Making Miracles with Malas

There’s so much more to a mala than beads and string.

It began 14 years ago with a powerful dream and a dedicated yoga practice.

The night she graduated from yoga teacher training, Satya Scainetti received a divine message that would seal her fate: She was to design intention-fused jewelry and handcrafted mala necklaces, and donate money to children around the world. She immediately set to work creating Satya Jewelry, a collection that would gain a distinguished reputation, inspiring wearers to live their highest truth.

“I use a mala as a metaphor for life,” says Scainetti. “Between each stone there is a knot; between each lesson there is a challenge.” Scainetti was given her spiritual name—Satya, meaning truth in Sanskrit—when she finished her  teacher training. In yoga philosophy, satya is one of the five yamas in Patanjali’s eight-limbed yogic path, which refers to the virtuous restraint from a false or distorted reality.

Scainetti took her name as a sign from the universe that her dharma was to help others live with authenticity and seek their personal truth. This is evident in her jewelry. Scainetti believes that malas are not just for meditation, but that they also serve as a tool to help manifest the best possible version of one’s life.

“You can tap into just about anything you want in your life, but I think that we shortchange ourselves sometimes,” she says. When we use a mala to set intentions, we begin to witness the perpetuation of self-imposed limitations, which in turn become self-defeating struggles. Awareness of these mind games is the first step toward overcoming them and being able to truly manifest our intention.

Making Your Own Mala

Scainetti likens these types of internal struggles to knots in the string when making a mala. “You tie the first knot and you think, ‘Oh this is easy, I got it’—but then you get frustrated,” she says. Much like a newcomer to a yoga practice, a newcomer to one of Scainetti’s mala-making workshops can get stuck on these knots. “It’s so interesting to watch where the mind goes when things don’t work out the way we expect them to,” she says. Just like a yoga class, Scainetti’s mala making workshops double as safe and supportive spaces to nurture and facilitate spiritual growth.

This spiritual growth manifests in a very special product—a string of 108 beads charged with energy of the hands, heart, body, and soul of its maker. “You’ve infused so much of your power and energy into it that it brings out your aura,” says Scainetti.

What’s in a Mala?

Each of the 108 beads of the mala represent the 108 different aspects of self—the archetypes of gods and goddesses that lie within all of us. “When you put a mala around your neck and have a pure intention as a practice, that mala represents you,” she said. It can be particularly powerful when fused with love and purpose, especially when worn around your neck and near your heart.

Though every stone is ripe with meaning and significance—amethyst for spirituality, quartz for heart-centered healing, black onyx for grounding, jade for creativity—Scainetti believes that stone selection should be intuitive. “Instead of asking, ‘What do I need?’ trust yourself—your first thought is always the right one,” she said.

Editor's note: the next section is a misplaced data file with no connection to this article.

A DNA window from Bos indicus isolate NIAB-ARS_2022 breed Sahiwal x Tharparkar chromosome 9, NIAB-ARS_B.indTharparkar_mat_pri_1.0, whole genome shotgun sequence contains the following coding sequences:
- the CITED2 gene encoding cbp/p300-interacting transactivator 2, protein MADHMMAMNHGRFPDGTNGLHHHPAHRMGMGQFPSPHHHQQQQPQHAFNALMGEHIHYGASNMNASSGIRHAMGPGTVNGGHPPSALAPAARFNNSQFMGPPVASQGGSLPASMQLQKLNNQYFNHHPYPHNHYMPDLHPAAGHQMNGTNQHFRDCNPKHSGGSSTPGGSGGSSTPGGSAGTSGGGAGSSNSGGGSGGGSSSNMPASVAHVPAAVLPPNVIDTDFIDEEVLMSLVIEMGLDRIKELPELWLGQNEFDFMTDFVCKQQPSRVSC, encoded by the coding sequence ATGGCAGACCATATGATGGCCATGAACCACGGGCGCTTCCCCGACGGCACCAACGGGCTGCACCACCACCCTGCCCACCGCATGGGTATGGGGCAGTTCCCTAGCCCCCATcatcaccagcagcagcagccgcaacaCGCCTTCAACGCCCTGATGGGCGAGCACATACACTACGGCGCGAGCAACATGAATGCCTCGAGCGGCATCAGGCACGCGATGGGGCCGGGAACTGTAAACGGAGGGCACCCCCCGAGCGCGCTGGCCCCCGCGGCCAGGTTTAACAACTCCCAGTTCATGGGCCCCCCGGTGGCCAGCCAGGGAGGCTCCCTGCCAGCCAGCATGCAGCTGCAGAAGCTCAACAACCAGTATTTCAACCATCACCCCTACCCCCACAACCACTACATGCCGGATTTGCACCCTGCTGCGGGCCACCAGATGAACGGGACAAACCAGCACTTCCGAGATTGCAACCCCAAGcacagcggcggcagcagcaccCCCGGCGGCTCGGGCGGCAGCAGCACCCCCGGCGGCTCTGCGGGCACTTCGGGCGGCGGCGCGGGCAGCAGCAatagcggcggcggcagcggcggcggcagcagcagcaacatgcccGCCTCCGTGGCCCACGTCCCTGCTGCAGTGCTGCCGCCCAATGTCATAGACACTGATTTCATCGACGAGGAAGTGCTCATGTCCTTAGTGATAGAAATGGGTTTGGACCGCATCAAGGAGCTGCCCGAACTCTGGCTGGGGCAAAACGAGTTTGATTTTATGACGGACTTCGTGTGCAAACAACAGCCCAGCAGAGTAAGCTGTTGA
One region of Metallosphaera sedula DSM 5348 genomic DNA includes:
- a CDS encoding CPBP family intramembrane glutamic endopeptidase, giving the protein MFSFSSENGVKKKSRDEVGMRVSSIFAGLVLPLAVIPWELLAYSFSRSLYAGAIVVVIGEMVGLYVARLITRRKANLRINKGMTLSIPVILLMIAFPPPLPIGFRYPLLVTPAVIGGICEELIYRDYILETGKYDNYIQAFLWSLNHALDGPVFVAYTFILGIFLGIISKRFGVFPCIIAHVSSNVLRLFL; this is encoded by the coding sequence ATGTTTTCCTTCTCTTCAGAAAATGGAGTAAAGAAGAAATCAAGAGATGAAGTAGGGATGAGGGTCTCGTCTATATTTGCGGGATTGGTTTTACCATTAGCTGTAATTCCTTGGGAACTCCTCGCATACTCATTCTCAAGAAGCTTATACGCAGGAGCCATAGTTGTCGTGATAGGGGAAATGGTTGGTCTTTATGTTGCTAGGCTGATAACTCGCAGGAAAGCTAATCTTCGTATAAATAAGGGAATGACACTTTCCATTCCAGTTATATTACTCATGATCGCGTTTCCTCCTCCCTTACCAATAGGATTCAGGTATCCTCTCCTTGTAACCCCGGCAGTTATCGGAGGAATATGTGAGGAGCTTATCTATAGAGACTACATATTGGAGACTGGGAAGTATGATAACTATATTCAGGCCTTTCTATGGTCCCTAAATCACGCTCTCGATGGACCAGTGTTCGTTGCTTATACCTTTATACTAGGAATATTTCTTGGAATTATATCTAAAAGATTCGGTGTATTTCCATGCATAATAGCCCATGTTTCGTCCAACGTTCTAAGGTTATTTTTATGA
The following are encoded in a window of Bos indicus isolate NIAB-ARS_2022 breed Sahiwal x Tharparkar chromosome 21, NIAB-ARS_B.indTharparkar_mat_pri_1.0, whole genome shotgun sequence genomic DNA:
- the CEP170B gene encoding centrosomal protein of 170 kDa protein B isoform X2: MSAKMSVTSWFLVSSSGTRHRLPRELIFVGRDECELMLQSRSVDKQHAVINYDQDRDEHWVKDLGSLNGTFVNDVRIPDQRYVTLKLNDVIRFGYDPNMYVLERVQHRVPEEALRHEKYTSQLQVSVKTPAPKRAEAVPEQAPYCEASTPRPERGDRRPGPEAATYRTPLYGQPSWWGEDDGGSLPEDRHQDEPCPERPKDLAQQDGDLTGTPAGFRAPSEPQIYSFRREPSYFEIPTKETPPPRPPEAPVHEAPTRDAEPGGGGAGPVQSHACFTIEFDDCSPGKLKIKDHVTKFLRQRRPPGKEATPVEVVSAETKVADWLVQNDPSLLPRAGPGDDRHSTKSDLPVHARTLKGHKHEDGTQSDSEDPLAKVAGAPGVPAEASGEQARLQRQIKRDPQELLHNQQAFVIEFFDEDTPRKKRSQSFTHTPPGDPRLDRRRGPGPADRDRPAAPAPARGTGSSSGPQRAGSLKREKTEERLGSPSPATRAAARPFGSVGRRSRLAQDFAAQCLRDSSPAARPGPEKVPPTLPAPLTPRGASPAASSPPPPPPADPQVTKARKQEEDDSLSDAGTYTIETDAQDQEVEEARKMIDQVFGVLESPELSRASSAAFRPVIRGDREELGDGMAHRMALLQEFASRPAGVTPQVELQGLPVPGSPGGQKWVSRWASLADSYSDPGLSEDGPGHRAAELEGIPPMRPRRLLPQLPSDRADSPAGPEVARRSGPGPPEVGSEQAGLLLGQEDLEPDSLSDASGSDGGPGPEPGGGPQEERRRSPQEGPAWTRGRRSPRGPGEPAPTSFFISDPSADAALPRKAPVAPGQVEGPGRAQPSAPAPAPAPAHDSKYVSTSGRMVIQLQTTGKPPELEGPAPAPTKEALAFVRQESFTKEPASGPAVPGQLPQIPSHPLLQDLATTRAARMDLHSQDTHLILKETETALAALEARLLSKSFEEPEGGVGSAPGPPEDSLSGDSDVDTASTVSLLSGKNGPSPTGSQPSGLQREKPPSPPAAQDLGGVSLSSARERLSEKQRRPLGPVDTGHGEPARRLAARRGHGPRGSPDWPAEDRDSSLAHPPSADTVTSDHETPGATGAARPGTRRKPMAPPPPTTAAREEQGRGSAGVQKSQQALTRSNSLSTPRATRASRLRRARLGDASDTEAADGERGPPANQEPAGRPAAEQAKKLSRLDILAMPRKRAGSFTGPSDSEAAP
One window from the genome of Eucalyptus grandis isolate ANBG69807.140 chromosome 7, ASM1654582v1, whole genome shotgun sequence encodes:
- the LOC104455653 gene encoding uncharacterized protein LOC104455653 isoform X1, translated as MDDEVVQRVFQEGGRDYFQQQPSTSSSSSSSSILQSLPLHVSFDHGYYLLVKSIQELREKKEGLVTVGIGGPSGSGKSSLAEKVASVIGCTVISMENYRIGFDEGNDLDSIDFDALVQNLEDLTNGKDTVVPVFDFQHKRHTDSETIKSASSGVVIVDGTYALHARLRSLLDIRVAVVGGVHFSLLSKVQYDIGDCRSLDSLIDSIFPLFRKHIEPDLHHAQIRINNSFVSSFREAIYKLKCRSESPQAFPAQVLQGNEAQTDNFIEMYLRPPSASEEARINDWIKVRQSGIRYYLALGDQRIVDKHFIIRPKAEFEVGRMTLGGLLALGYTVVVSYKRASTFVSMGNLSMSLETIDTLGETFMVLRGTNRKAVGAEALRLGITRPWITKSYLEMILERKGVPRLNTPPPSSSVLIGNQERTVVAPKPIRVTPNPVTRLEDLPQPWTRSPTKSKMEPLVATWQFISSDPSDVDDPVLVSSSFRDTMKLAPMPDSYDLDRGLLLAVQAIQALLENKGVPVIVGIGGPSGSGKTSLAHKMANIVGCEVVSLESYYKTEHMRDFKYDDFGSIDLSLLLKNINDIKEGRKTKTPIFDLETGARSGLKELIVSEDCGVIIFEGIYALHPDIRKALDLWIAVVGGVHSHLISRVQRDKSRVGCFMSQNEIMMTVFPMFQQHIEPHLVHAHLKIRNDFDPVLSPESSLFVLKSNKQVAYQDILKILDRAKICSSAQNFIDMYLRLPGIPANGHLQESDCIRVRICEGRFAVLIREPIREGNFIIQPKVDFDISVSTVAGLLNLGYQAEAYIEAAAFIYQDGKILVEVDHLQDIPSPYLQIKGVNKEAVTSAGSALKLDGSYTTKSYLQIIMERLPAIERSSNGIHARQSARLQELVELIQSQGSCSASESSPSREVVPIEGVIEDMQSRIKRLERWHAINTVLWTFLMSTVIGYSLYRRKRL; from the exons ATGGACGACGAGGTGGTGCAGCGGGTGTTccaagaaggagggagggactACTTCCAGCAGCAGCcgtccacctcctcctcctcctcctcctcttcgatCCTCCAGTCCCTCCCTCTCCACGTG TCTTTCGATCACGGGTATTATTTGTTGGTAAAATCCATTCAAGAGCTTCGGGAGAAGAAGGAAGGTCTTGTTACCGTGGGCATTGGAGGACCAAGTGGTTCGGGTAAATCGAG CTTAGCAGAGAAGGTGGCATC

Whether practicing meditation, chanting, or physically stringing together a mala, each bead becomes infused by your karma. Traditionally this means that when your mala breaks, you’re actually releasing what no longer serves you.

“In India they take broken malas and throw them into the Ganges and say, ‘Thank you! My mala is broken and I have broken the karma!’” says Scainetti. “For yogis who believe in the power of their practice and what it can do for you, then wear a mala with that same thread of intention,” she said. “You’re purging karma when your mala breaks, especially if you practice yoga.” Satya Jewelry restrings any broken mala, and then purifies the stones with an energy cleansing, so that the wearer can begin anew.

Photos courtesy of Satya Jewelry
Photos courtesy of Satya Jewelry

Satya’s Higher Vision

Each piece of Satya Jewelry is made in factories in India and Thailand that maintain the highest level of environmental and fair labor standards. The mala is made from high-quality silk that is woven through each strand with a hand-tied knot between each bead. The strand is finished by a handmade tassel and adorned with the finest gemstones and materials, ethically sourced from trustworthy dealers around the world.

These ethical practices extend to the sale of the jewelry as well. Scainetti is also pledged to a handful of charitable organizations, having founded the Satya Foundation in 2004. Each year a proceed of Satya’s profits go toward global causes for children like the Manjushree Orphanage in the Himalayas, Ashrams for Autism in New Jersey, and Bent on Learning, a yoga program for children in New York City schools.

Scainetti is forever committed to evolving spiritually—and for her, this is what her jewelry represents. Her company’s miracle-making extends far beyond the malas it creates. As one little miracle is strung together at a time, a big difference is made in hearts and lives all over the world.

Don’t miss Satya Scainetti’s mala-making workshop at Wanderlust Hollywood, coming fall 2016.